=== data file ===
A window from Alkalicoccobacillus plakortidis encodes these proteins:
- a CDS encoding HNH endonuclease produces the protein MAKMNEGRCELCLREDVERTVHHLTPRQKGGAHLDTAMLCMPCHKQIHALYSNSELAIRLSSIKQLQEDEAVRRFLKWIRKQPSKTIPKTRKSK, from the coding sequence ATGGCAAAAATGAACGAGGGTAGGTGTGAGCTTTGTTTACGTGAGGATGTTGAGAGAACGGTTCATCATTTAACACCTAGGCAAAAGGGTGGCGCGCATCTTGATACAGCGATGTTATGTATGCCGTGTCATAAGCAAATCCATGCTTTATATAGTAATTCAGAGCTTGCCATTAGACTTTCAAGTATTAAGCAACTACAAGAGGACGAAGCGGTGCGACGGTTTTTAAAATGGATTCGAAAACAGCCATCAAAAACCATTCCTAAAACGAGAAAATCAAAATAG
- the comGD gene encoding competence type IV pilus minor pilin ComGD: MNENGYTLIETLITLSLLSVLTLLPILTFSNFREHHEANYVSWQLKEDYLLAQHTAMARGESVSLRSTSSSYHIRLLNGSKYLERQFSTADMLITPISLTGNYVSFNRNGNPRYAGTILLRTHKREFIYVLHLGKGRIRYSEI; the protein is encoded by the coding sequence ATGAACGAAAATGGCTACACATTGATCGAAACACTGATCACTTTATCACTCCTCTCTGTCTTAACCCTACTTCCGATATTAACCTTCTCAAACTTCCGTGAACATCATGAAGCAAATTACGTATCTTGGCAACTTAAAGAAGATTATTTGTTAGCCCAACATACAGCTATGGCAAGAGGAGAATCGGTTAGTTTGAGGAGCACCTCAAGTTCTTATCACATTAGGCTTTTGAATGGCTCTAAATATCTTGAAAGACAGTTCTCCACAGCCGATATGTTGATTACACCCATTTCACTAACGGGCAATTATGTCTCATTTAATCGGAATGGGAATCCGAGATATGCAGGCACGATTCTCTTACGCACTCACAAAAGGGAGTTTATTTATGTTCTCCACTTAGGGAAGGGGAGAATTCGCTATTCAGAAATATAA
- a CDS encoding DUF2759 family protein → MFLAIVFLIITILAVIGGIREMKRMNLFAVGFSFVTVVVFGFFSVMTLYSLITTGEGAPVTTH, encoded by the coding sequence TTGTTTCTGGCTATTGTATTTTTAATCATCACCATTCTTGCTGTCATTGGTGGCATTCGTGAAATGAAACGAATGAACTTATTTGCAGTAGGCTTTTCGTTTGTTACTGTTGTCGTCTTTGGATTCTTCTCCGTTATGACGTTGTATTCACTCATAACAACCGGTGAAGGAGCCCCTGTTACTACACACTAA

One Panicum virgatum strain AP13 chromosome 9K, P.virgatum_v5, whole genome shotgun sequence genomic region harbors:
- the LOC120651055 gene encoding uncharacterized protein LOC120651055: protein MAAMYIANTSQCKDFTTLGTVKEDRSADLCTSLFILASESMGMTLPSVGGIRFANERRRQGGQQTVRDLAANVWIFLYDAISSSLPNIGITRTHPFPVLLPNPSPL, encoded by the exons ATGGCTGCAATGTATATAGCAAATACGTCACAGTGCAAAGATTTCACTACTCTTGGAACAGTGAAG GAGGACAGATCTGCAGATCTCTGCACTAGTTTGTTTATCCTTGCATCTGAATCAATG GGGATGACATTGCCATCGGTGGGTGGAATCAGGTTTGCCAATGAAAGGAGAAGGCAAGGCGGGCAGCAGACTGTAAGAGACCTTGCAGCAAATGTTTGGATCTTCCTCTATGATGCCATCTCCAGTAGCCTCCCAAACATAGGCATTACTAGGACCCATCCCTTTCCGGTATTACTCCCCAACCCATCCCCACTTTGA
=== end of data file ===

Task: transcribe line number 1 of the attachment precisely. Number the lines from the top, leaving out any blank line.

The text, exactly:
A window from Alkalicoccobacillus plakortidis encodes these proteins: